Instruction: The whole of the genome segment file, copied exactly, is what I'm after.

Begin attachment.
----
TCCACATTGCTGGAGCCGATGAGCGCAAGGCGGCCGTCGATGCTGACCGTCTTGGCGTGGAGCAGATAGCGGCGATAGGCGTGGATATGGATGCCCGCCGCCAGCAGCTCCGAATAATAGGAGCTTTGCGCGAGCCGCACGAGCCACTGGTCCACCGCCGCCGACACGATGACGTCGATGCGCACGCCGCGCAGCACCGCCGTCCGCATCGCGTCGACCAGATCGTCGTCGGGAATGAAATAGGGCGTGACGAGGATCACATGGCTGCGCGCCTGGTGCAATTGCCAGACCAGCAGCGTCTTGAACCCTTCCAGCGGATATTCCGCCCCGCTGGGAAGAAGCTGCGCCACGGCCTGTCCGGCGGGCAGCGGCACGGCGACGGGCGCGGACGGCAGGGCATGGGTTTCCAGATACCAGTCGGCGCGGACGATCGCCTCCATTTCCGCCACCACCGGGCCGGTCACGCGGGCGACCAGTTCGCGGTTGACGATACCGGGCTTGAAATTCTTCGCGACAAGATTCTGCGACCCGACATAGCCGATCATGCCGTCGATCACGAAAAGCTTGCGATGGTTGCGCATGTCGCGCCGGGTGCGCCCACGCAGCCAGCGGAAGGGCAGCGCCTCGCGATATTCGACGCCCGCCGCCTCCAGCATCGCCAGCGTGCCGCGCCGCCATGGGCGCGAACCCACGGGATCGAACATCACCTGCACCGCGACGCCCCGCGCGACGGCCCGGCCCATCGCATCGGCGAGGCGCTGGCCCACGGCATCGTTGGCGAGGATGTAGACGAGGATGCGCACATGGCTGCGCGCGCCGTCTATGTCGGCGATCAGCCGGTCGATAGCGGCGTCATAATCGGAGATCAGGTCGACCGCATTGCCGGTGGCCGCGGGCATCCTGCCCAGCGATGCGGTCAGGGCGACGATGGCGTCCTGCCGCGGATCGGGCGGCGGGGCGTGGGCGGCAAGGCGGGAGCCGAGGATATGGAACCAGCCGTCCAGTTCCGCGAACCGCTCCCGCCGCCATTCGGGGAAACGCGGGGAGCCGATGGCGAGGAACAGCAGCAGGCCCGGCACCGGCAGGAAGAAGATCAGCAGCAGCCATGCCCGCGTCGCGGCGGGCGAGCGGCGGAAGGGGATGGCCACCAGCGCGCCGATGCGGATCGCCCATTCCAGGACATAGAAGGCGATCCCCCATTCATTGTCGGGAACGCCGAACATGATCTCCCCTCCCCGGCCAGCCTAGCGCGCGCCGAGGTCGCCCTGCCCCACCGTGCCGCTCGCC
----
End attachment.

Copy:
TCCACATTGCTGGAGCCGATGAGCGCAAGGCGGCCGTCGATGCTGACCGTCTTGGCGTGGAGCAGATAGCGGCGATAGGCGTGGATATGGATGCCCGCCGCCAGCAGCTCCGAATAATAGGAGCTTTGCGCGAGCCGCACGAGCCACTGGTCCACCGCCGCCGACACGATGACGTCGATGCGCACGCCGCGCAGCACCGCCGTCCGCATCGCGTCGACCAGATCGTCGTCGGGAATGAAATAGGGCGTGACGAGGATCACATGGCTGCGCGCCTGGTGCAATTGCCAGACCAGCAGCGTCTTGAACCCTTCCAGCGGATATTCCGCCCCGCTGGGAAGAAGCTGCGCCACGGCCTGTCCGGCGGGCAGCGGCACGGCGACGGGCGCGGACGGCAGGGCATGGGTTTCCAGATACCAGTCGGCGCGGACGATCGCCTCCATTTCCGCCACCACCGGGCCGGTCACGCGGGCGACCAGTTCGCGGTTGACGATACCGGGCTTGAAATTCTTCGCGACAAGATTCTGCGACCCGACATAGCCGATCATGCCGTCGATCACGAAAAGCTTGCGATGGTTGCGCATGTCGCGCCGGGTGCGCCCACGCAGCCAGCGGAAGGGCAGCGCCTCGCGATATTCGACGCCCGCCGCCTCCAGCATCGCCAGCGTGCCGCGCCGCCATGGGCGCGAACCCACGGGATCGAACATCACCTGCACCGCGACGCCCCGCGCGACGGCCCGGCCCATCGCATCGGCGAGGCGCTGGCCCACGGCATCGTTGGCGAGGATGTAGACGAGGATGCGCACATGGCTGCGCGCGCCGTCTATGTCGGCGATCAGCCGGTCGATAGCGGCGTCATAATCGGAGATCAGGTCGACCGCATTGCCGGTGGCCGCGGGCATCCTGCCCAGCGATGCGGTCAGGGCGACGATGGCGTCCTGCCGCGGATCGGGCGGCGGGGCGTGGGCGGCAAGGCGGGAGCCGAGGATATGGAACCAGCCGTCCAGTTCCGCGAACCGCTCCCGCCGCCATTCGGGGAAACGCGGGGAGCCGATGGCGAGGAACAGCAGCAGGCCCGGCACCGGCAGGAAGAAGATCAGCAGCAGCCATGCCCGCGTCGCGGCGGGCGAGCGGCGGAAGGGGATGGCCACCAGCGCGCCGATGCGGATCGCCCATTCCAGGACATAGAAGGCGATCCCCCATTCATTGTCGGGAACGCCGAACATGATCTCCCCTCCCCGGCCAGCCTAGCGCGCGCCGAGGTCGCCCTGCCCCACCGTGCCGCTCGCC